This is the latest instalment in the Year of Lace 2008 club series which – horrors! – I had forgotten was on its way.  And Handmaiden cashmere to boot!  I must say the colourway is not one that falls within my preferred range, but I’m sure I’ll find someone who would like a shawl made with it.

I also rediscovered this lovely yarn that fellow blogger extraordinaire Clarabelle had winged my way from the UK back in the summer… (please do not think me ungrateful, C. – I had left it in my office to show everyone and it ended up as a decoration in my new office):

Now, one would think that all this largesse would have kept my @$$ in the tram seat on the way home instead of popping off to hit Lettuce Knit (notionally, in search of a swift).  But no.

Why, oh why, Handmaiden, did you have to come out with silver Sea Silk yarn?!?!?

Sigh.

After all of this, of course, my former past true love Super10 looks…er, rather dull.  But here is an in-progress shot of the Election 2008 Log Cabin quilt:

My goal: to finish it off before the US elections.  Given that the finished size should be 60″ x 50″ or so, I may well have bitten off more than I can chew.  Nothing changes, eh?

Well, off to make dinner… the easiest Greek pasta recipe ever.  Stay tuned!

Vote Brouhaha 2008!

Well, I’ve been trying for a couple of years now to become rich and famous. However, the knitting blog/foodie/rant thing is not leading to the big cash grab that I had hoped.

So, I’m going to take another tack. I’ve decided to run for President of the United States.

That’s right.

“President Brouhaha” has a nice ring to it, no? (I actually prefer “The Right Honourable Brouhaha” but I figure the perqs and benefits are better with the top gig south of the border).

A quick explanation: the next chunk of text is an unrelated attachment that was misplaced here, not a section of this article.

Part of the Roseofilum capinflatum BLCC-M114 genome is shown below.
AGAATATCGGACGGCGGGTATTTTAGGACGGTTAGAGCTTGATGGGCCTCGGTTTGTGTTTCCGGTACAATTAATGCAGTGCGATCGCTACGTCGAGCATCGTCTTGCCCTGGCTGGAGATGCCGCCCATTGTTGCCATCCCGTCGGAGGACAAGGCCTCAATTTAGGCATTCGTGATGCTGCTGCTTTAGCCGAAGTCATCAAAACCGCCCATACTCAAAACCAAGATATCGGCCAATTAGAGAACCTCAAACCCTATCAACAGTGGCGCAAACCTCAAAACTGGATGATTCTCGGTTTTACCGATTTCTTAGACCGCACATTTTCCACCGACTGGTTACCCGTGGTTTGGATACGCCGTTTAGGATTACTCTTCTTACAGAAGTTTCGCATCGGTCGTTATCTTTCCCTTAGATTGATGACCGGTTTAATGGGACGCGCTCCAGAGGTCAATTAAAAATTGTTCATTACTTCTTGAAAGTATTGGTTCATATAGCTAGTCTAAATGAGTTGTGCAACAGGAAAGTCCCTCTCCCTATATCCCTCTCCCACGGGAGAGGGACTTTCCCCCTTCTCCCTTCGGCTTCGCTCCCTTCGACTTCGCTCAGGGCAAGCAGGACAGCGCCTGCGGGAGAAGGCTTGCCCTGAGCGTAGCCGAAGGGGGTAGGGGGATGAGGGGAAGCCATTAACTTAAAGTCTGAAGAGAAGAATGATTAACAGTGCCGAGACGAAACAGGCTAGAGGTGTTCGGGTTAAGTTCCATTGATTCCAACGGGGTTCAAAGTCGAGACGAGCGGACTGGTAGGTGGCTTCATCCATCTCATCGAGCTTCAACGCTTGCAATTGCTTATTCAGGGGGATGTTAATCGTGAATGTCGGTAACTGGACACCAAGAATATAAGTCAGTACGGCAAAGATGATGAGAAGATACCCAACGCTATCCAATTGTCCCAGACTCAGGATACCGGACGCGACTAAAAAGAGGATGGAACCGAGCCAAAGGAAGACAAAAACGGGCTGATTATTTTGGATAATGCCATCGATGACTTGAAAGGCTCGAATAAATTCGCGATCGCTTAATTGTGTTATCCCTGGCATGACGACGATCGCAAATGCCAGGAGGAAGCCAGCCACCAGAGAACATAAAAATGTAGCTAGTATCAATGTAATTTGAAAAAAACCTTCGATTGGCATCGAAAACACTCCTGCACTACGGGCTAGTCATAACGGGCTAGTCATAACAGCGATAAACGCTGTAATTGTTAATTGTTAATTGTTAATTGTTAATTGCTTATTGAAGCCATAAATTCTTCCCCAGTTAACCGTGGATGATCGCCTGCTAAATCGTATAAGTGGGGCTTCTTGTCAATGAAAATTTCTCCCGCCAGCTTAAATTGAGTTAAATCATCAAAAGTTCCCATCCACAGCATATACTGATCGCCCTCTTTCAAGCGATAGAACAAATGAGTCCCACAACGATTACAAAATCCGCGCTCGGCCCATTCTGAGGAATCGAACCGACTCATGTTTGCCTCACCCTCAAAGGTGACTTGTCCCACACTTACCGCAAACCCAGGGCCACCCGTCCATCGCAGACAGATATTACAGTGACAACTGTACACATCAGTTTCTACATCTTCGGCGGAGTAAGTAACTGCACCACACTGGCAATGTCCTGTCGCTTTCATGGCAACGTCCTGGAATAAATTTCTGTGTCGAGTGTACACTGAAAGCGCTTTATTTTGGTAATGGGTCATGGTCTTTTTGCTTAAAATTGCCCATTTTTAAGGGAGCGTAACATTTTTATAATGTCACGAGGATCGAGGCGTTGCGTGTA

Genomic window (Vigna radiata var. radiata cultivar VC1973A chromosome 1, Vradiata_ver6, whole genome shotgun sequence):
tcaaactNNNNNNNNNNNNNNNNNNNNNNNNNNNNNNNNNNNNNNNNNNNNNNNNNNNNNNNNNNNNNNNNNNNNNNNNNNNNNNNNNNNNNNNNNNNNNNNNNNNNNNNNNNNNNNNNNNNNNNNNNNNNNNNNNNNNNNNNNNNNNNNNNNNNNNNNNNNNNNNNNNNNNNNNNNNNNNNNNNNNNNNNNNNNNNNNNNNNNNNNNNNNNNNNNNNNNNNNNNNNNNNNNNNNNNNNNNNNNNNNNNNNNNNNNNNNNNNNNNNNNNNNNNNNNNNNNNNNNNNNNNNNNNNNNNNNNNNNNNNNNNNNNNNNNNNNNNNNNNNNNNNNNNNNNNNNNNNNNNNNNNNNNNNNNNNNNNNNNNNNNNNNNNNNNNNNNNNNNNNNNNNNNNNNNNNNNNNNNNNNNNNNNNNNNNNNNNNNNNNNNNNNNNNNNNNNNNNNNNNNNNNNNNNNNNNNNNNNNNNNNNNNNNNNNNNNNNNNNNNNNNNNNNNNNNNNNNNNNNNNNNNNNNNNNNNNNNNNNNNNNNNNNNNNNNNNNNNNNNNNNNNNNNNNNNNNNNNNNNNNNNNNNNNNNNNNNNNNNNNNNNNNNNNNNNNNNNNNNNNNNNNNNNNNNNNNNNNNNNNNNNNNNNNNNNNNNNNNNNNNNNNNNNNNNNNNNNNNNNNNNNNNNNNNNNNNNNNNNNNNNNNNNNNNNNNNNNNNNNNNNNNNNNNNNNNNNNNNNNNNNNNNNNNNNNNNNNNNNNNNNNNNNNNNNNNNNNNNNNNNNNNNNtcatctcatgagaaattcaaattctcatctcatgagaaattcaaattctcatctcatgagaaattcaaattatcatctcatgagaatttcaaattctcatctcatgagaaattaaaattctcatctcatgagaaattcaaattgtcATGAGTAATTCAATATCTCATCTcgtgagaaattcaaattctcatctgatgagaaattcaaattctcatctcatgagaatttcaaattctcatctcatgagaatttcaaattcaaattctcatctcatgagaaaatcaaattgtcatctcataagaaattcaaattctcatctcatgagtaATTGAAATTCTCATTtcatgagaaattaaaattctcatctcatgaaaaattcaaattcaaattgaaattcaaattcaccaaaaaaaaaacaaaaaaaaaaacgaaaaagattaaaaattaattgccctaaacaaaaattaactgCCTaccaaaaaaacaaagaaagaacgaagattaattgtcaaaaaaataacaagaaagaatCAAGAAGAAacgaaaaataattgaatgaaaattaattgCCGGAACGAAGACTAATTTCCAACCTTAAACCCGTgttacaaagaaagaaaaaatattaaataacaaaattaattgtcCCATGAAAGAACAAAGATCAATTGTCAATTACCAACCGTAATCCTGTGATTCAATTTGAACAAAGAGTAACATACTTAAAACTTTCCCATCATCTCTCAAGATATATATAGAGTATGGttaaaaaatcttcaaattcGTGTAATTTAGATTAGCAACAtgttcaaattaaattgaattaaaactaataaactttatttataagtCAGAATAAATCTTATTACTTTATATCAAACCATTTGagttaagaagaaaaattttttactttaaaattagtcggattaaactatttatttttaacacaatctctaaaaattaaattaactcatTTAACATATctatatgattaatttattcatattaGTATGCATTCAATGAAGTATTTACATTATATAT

And I think JJ would make a stunning First Man, don’t you?

Besides, if Paris Hilton can do it… so can I!!!

I mean, what does SHE…

…have that I don’t have to electrify an entire nation?

Yeah yeah yeah… huge breasts, blonde hair, and billions of dollars. Not to mention a folding lawn lounger. I know, I know. But surely that kind of thing is passe, no?!?

And besides, anyone can become a blonde:

Hey, do you think Paris was born with that colour of hair? Come on. If you’re that gullible, can I count on your vote in November? Because I’m, like, you know, ready to lead too, eh?!

Oh, that reminds me. Oops. I forgot that I’m not an American citizen -so I guess I can’t run for prez after all.

So much for that bright idea. I guess it’s back to the day job now.

Happy Thursday!

field guides

I was in a very fabulous gift shop near my workplace called The Outer Layer (and if anyone reading is in Toronto and anywhere near here, visit!  You won’t be sorry!) to pick up a gift for a departing colleague and managed to score this for myself as well…

And it wasn’t even PayDay!  But I just couldn’t resist.  It contained stitches I haven’t even seen in the Barbara Walker series.

So, while at the cash, one of the very, very kind salespeople there said “Well, did you notice this book… and do you eat meat, by the way?”

So, of course, I had to pick up a copy.

Now, this book discusses every type of meat possible – including armadillo, squirrel and various other types of roadkill.  So, that should speak to the comprehensiveness of the Field Guide to Knitting, at the very least.

I suggested to them that the Healthy Butcher, just down the street, should put up a sign pointing in this shop’s direction to sell the Field Guide to Meat.  The helpful salesperson said (I think seriously) “well, they’re into organic meat, so I don’t know that they would advertise this book”.

But well they should – and well they should also highlight the very fabulous gift shop down the street.  Where else do you get this as a gift for spending money?